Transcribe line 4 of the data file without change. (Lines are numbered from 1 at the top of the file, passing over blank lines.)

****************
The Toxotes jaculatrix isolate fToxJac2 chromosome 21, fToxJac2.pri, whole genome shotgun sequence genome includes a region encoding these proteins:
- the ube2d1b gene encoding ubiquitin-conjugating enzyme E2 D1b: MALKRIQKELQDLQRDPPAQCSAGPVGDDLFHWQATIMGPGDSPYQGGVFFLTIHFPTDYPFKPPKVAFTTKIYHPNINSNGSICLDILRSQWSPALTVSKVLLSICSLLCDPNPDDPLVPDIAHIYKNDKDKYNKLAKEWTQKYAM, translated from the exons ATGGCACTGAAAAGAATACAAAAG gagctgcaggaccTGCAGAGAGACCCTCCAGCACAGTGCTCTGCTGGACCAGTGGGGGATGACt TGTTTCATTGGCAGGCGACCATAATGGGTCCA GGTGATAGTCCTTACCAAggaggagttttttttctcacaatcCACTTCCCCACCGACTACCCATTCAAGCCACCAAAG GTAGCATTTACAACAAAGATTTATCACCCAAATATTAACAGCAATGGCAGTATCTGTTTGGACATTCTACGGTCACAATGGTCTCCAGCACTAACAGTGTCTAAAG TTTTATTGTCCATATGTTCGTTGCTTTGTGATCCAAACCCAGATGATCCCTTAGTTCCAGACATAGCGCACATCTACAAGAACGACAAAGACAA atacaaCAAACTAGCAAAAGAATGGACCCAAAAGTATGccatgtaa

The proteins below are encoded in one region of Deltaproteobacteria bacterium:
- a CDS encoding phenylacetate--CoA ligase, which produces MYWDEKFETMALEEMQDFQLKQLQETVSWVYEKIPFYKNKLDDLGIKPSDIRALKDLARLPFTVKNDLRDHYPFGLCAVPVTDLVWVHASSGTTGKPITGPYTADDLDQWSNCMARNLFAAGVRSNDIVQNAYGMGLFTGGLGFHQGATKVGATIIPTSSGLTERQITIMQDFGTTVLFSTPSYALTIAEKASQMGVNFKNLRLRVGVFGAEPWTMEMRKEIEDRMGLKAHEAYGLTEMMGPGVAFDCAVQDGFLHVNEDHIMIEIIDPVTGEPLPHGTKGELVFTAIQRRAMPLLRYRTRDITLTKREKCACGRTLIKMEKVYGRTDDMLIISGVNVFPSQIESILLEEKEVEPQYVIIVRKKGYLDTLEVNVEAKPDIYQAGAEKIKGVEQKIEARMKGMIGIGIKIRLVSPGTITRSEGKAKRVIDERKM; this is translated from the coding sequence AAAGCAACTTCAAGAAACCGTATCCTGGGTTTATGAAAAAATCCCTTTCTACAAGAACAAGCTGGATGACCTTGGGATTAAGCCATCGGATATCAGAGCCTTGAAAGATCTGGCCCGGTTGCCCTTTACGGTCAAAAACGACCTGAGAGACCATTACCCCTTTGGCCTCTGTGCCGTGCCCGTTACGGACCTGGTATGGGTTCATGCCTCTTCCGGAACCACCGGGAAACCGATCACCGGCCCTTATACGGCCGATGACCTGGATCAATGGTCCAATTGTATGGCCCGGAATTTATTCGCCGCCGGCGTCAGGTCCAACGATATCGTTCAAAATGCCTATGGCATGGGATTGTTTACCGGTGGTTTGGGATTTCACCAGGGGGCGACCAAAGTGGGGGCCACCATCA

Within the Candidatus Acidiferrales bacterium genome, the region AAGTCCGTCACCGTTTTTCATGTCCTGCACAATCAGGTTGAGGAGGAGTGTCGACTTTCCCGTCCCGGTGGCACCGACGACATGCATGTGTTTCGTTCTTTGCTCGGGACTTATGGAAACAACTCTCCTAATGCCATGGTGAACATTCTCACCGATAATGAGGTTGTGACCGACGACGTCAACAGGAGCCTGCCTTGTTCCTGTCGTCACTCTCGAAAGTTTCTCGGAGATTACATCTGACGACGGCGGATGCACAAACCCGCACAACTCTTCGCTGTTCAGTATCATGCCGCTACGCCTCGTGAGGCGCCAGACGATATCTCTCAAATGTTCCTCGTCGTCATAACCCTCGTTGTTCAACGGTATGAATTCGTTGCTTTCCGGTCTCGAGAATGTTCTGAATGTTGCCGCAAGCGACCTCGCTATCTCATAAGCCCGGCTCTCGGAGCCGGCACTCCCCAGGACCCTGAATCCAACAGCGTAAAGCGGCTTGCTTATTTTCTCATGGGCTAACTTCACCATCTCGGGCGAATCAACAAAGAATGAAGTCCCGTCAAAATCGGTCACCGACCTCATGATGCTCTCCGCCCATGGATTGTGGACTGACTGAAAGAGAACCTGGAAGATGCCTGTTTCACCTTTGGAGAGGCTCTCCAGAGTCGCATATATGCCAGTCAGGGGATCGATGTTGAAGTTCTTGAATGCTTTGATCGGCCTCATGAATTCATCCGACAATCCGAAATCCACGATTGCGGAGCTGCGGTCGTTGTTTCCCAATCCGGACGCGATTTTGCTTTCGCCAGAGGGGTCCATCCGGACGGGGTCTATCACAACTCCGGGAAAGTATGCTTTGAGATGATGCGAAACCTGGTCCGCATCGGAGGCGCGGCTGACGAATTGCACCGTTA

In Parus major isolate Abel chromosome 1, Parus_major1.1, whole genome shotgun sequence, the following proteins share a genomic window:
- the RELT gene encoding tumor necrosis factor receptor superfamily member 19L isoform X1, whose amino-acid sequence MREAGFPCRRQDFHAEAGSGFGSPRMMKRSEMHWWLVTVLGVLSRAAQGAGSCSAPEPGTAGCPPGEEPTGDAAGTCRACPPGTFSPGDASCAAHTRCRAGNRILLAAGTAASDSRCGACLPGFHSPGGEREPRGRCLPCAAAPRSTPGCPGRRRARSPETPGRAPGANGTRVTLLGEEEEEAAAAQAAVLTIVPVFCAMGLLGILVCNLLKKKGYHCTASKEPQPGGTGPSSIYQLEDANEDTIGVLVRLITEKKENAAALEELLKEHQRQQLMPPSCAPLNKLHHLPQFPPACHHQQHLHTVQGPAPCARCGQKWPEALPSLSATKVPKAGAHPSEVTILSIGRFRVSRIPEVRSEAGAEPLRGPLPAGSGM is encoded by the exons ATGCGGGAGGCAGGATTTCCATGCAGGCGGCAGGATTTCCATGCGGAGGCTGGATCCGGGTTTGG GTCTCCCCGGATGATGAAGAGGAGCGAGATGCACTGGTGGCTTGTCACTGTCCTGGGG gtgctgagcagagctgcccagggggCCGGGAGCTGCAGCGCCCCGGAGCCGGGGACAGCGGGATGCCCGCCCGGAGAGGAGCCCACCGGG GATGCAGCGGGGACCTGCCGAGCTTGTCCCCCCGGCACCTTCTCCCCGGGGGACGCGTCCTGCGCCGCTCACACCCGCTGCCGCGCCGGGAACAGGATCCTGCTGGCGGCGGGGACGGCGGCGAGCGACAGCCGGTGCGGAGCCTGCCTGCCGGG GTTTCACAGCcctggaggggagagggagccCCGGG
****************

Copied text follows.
- a CDS encoding phenylacetate--CoA ligase, which produces MYWDEKFETMALEEMQDFQLKQLQETVSWVYEKIPFYKNKLDDLGIKPSDIRALKDLARLPFTVKNDLRDHYPFGLCAVPVTDLVWVHASSGTTGKPITGPYTADDLDQWSNCMARNLFAAGVRSNDIVQNAYGMGLFTGGLGFHQGATKVGATIIPTSSGLTERQITIMQDFGTTVLFSTPSYALTIAEKASQMGVNFKNLRLRVGVFGAEPWTMEMRKEIEDRMGLKAHEAYGLTEMMGPGVAFDCAVQDGFLHVNEDHIMIEIIDPVTGEPLPHGTKGELVFTAIQRRAMPLLRYRTRDITLTKREKCACGRTLIKMEKVYGRTDDMLIISGVNVFPSQIESILLEEKEVEPQYVIIVRKKGYLDTLEVNVEAKPDIYQAGAEKIKGVEQKIEARMKGMIGIGIKIRLVSPGTITRSEGKAKRVIDERKM; this is translated from the coding sequence AAAGCAACTTCAAGAAACCGTATCCTGGGTTTATGAAAAAATCCCTTTCTACAAGAACAAGCTGGATGACCTTGGGATTAAGCCATCGGATATCAGAGCCTTGAAAGATCTGGCCCGGTTGCCCTTTACGGTCAAAAACGACCTGAGAGACCATTACCCCTTTGGCCTCTGTGCCGTGCCCGTTACGGACCTGGTATGGGTTCATGCCTCTTCCGGAACCACCGGGAAACCGATCACCGGCCCTTATACGGCCGATGACCTGGATCAATGGTCCAATTGTATGGCCCGGAATTTATTCGCCGCCGGCGTCAGGTCCAACGATATCGTTCAAAATGCCTATGGCATGGGATTGTTTACCGGTGGTTTGGGATTTCACCAGGGGGCGACCAAAGTGGGGGCCACCATCA